Jack Beers (1910–2009) was known as "New York City's Strongest Boy". Beers eventually became "jack of all trades" - a strongman, a self-taught structural engineer (working on most of NYC's iconic buildings), built Radio City Music Hall, indirectly shortened WW2 through an invention of his, put the spire on the Empire State Building, trained show boxers, and acted in over 200 films.
He grew up in extreme poverty in the Lower East Side of New York City, born in his parents cold water apartment on East 6th Street. His parents were Jewish immigrants from Austria. He sold newspapers on the corner of Avenue B and 10th Street and played in Tompkins Square Park. Beers and his siblings took many jobs as kids to support the starving family. They had potatoes and potato soup every day. They gathered fallen coal from the coal truck to keep the house warm. He had 3 brothers - Manny, Julius and Hy, and one sister, Lilian.
Beers trained from a young boy in Tompkins Square Park. While working for a weight training company, he met one of its board members, Jack Dempsey. He went to Coney Island as a teenager and studied under Warren Lincoln Travis. At 17 he was performing shows in clubs and theaters, most famously at The Lambs Club near Times Square, performing to film stars of the time. He was on the cover of New York City newspapers and was labelled as "New York City's Strongest Boy".
After a fight in a pool hall over an antisemitic remark where his hand was broken, Beers decided to go into the ironwork trade at Fasslers Ironworks in the Lower East Side, near his house. His boss was the Buildings Commissioner of New York City at that time, Sam Fassler. Beers worked on many NYC's most famous buildings, notably the erection of Rockefeller Center and Radio City Music Hall, where he personally erected the famous marquee and stairs inside.
Beers taught himself to walk the steel beams at great heights. He went on to become a self-taught structural engineer, and became so accomplished that he was asked to be one of the general foreman on the Manhattan Project in Oak Ridge, Tennessee. He worked for Stone & Webster.
In 1950 Beers was responsible for erecting the famous radio tower spire on top of The Empire State Building, for General Sarnoff and RCA.
In the 1950s, because he couldn't have children with his wife, he put all his energy into training boxers and showed them at the Westminster Dog Shows throughout the 50s.
In the 1960s Beers continued in structural engineering work, participating in the erection of Lincoln Center.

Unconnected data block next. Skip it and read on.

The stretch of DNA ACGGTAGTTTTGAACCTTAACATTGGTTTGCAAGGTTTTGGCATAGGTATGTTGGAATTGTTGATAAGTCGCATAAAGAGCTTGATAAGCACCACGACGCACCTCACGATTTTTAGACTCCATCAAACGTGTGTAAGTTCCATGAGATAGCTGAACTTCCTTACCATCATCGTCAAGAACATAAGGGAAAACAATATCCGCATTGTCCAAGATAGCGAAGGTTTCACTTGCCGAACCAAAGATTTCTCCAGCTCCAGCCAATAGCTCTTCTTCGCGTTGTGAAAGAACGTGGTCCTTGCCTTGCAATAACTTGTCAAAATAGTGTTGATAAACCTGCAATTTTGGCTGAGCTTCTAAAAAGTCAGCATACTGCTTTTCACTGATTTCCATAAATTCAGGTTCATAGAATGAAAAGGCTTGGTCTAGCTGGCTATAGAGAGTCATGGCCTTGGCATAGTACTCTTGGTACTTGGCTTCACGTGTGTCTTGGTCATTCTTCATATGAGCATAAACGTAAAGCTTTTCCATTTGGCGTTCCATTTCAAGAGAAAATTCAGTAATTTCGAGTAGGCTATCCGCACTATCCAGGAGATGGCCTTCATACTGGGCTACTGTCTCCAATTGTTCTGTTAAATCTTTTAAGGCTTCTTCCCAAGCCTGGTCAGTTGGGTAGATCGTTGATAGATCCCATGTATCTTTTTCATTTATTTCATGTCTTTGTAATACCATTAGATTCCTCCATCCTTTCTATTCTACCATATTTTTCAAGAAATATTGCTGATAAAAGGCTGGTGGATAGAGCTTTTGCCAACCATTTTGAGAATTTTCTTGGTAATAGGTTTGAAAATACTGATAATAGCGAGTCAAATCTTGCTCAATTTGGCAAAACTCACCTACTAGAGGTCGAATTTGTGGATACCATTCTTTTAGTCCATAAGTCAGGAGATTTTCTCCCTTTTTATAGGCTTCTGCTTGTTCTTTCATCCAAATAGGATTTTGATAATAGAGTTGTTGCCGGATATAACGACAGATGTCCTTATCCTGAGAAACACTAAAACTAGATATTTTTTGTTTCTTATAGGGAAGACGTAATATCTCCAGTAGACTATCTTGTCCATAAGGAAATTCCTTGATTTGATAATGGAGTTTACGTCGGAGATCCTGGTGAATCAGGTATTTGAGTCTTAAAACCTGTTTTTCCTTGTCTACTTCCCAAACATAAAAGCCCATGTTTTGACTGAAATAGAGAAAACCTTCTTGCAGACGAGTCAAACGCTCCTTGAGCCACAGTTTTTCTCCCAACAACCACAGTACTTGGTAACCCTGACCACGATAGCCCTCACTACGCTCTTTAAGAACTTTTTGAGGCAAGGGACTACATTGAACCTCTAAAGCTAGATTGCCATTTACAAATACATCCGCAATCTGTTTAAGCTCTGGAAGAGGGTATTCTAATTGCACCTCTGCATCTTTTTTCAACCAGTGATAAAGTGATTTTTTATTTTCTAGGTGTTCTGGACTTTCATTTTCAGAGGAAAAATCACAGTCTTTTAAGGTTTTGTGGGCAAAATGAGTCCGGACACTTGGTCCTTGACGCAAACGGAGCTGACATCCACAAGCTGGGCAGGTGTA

Over his career he worked on NYU, City Hall, The Museum of Modern Art, every Con Edison building, Macy's, Gimbels, George Washington Bridge, The World's Fair, and many more.
In the 1960s Beers decided to audition for a role in George Segal's film Loving. He got the role, acted on the film for 12 days, and proceeded to have minor roles in over 200 films (including 7 Woody Allen films and 5 Arthur Hiller films). His biggest role was in a NYU film school short called "Rosey & Jonesy", directed by David Wachs (director of "Holes In My Shoes"), broadcast on PBS's American Playhouse (1984).
As Beers entered his 80s and 90s, he became a less active, but continued to drive, clean and cook for himself, ride a stationary bike up to 3 miles per day, do his own taxes, wash and iron his clothes, mow his 5 acres (20,000 m2) of lawn with a tractor, cut down trees. The film "Holes In My Shoes" was made when he was 94. He made a music video of "When You're Smiling" when he was 97.
Jack Beers died just before his 99th birthday of natural causes.
Mayor Bloomberg has recognised him and he has had a day named after him in Oak Ridge, Tennessee.
"Holes In My Shoes", which aired on PBS WNET 13 (New York). 100,000 viewers tuned in December 2009.
Starring Jack Beers, New York City mayor Michael Bloomberg, Katherine Oliver (NYC Film Commissioner), Arthur Hiller (former Pres of Directors Guild of America), with film clips of Woody Allen and Meryl Streep. Shot in New York City, Greenwich, Connecticut and Oak Ridge, Tennessee. Directed by David Wachs, winner of 20 international film and TV awards.
Winner of 4 Best Documentary Feature Film awards.
Aired on PBS WNET 13 (New York) prime time from 2010 to 2009. Distributed on DVD and Online in USA/Canada by KinoLorber. Distributed for TV worldwide by Sky Vision (formerly Parthenon) from the UK.PBS WNET (New York) - aired prime time numerous times - 2009–2011
In-flight entertainment - British Airways, United Airlines, Thai Airways, Cathay Pacific - 2012
Winner of Best Feature Documentary - Connecticut Film Festival
Winner of Best Feature Documentary - Coney Island Film Festival
Winner of Best Feature Documentary - Secret City Film Festival, Oak Ridge, Tennessee
Cinequest Film Festival
Avignon/New York Film Festival
Declaration of Independence Film Festival (London)